Already most middle class Iranians know friends who have left the country. Many more are pondering such a move themselves.

"When your friends leave, that hurts, especially since there isn't much to do here," the professor said, lamenting the departure of two families from his building.

A leading opposition politician who worries about the potentially disastrous effect of the massive middle class brain drain preaches the neccesity of a step-by-step evolution toward constitutional monarchy.

The problem is we are still an undeveloped country, "where loyalties are to niece, uncle, aunt, not nation, and that makes emigration psychologically easier," he said.

Nor has the shah's recent television address apparently moved many middle class Iranians to action. One woman said, "He's almost begging - we've never seen that before." There was not a flicker of sympathy in her voice.

"Sure, people want to believe in the shah," she said, "but it's practically impossible."

Invoked time and time again as cause of the divorce between the shah and the middle class was the oil boom of the early '70s.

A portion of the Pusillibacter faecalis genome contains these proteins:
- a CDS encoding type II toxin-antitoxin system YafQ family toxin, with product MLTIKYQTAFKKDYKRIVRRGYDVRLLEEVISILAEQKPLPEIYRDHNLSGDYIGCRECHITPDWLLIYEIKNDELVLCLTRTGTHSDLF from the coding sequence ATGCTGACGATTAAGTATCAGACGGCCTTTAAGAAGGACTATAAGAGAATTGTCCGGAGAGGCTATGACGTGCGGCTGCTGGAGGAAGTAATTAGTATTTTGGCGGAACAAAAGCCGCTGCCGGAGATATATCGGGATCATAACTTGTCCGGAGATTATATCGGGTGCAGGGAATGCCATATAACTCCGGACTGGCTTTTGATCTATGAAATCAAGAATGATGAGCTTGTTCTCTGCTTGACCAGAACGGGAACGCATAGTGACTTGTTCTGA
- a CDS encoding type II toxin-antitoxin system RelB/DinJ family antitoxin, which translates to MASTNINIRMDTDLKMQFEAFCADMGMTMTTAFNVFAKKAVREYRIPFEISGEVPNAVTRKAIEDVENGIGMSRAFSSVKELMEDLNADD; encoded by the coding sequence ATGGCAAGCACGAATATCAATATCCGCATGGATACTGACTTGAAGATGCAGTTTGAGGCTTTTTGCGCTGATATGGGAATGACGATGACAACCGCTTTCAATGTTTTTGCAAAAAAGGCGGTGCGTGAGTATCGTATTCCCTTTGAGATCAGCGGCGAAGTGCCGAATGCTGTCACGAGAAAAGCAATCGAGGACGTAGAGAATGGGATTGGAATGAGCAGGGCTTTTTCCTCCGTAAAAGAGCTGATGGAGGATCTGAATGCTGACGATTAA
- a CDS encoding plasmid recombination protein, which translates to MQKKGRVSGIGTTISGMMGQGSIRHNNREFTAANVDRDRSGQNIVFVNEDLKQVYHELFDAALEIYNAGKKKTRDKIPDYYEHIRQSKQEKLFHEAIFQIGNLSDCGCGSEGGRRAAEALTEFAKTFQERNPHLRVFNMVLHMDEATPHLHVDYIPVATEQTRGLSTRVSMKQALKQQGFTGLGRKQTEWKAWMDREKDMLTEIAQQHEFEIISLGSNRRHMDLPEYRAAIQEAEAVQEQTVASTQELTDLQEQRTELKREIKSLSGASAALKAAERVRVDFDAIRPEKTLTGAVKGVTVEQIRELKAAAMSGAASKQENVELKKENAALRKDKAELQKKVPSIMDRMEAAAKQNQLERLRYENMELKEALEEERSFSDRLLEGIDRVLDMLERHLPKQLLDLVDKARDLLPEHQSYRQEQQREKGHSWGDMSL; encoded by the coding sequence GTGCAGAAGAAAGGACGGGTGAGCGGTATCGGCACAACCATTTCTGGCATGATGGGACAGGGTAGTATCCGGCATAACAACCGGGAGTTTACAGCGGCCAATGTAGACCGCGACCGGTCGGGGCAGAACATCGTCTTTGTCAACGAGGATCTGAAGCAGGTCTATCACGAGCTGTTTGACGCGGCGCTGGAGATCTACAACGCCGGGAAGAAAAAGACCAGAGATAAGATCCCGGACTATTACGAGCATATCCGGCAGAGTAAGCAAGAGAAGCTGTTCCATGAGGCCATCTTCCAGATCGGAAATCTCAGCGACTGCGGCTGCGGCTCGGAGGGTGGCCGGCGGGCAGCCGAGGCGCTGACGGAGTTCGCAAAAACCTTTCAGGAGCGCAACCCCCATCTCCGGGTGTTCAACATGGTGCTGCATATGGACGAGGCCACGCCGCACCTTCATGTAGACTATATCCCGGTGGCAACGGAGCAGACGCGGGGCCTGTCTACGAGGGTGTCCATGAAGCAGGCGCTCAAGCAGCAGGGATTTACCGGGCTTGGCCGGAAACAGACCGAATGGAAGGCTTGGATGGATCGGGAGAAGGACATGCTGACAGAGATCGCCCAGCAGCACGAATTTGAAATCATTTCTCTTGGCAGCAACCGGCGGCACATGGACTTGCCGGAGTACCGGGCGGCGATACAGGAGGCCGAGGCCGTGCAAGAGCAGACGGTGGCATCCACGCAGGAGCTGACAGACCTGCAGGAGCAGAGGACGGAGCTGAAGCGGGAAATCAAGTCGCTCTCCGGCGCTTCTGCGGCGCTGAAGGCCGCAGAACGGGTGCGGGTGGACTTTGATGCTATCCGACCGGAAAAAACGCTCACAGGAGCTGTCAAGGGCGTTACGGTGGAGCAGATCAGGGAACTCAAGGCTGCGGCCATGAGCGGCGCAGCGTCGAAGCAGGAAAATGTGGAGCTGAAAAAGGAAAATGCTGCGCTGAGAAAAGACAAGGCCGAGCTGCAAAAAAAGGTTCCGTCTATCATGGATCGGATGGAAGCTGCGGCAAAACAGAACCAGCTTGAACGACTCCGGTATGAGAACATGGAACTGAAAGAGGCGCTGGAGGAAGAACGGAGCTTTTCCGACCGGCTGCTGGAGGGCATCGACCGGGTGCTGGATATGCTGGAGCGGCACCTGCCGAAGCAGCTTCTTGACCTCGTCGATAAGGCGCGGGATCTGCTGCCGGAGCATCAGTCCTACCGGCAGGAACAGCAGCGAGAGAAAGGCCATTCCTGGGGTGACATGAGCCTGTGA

The sudden quadrupling of oil prices, which the shah was so instrumental in bringing about, prompted him to indulge in extravagant prestige projects, supposedly designed to make Iran the world's fifth most important economic power by the year 2000.

Particularly galling to middle class minds were his ambitious nuclear power program and lavish defense expenditures.

"All he did was enlarge the corruption machine - the land speculation, the crowding, the housing shortages, the wild rents, the traffic, the pollution you can trace it all back to corruption," the economist insisted.

Even watching television became depressing, he said. "There was Perry Mason on the box and we watched people being arrested, clever lawyers cross-examining witnesses in public court sessions, while here SAVAK arrested people, tried them in secret military tribunals and we never saw them again."

Going abroad to the West, which has so influenced middle class Iranian thinking, proved even more depressing because travelers saw how people could live in a free society.

Indeed, it is the middle class' Western outlook that makes them so infuriate with the staunch America and British support for the shah.

"We have seen that in America you can say anything you want," an engineer said. "Naturally that's the whole purpose of what's happening here.We have learned that Western democracy is good. Why doesn't America realize that we only want the values we have learned from it?